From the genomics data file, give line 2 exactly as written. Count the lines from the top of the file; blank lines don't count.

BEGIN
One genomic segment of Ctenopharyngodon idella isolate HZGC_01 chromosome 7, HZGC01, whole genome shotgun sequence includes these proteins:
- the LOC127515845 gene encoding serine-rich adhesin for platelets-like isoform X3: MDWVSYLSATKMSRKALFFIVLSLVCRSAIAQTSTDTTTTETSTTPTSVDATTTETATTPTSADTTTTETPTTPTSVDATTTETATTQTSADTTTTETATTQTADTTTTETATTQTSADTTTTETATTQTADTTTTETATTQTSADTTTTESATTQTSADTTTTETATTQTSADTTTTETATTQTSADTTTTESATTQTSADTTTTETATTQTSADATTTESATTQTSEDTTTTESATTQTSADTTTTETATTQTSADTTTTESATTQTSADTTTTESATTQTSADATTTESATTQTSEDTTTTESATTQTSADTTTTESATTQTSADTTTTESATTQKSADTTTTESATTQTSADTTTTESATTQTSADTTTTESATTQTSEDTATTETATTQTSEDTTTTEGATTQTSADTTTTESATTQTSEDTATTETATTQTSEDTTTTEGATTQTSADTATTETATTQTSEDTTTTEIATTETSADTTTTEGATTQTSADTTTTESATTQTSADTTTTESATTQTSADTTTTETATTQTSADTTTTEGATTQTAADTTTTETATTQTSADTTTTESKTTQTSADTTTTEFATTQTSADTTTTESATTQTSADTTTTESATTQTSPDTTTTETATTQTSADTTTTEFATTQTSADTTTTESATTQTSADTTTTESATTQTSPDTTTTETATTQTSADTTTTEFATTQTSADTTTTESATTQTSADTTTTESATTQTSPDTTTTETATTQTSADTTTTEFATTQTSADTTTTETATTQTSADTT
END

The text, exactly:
- the LOC127515845 gene encoding serine-rich adhesin for platelets-like isoform X3: MDWVSYLSATKMSRKALFFIVLSLVCRSAIAQTSTDTTTTETSTTPTSVDATTTETATTPTSADTTTTETPTTPTSVDATTTETATTQTSADTTTTETATTQTADTTTTETATTQTSADTTTTETATTQTADTTTTETATTQTSADTTTTESATTQTSADTTTTETATTQTSADTTTTETATTQTSADTTTTESATTQTSADTTTTETATTQTSADATTTESATTQTSEDTTTTESATTQTSADTTTTETATTQTSADTTTTESATTQTSADTTTTESATTQTSADATTTESATTQTSEDTTTTESATTQTSADTTTTESATTQTSADTTTTESATTQKSADTTTTESATTQTSADTTTTESATTQTSADTTTTESATTQTSEDTATTETATTQTSEDTTTTEGATTQTSADTTTTESATTQTSEDTATTETATTQTSEDTTTTEGATTQTSADTATTETATTQTSEDTTTTEIATTETSADTTTTEGATTQTSADTTTTESATTQTSADTTTTESATTQTSADTTTTETATTQTSADTTTTEGATTQTAADTTTTETATTQTSADTTTTESKTTQTSADTTTTEFATTQTSADTTTTESATTQTSADTTTTESATTQTSPDTTTTETATTQTSADTTTTEFATTQTSADTTTTESATTQTSADTTTTESATTQTSPDTTTTETATTQTSADTTTTEFATTQTSADTTTTESATTQTSADTTTTESATTQTSPDTTTTETATTQTSADTTTTEFATTQTSADTTTTETATTQTSADTT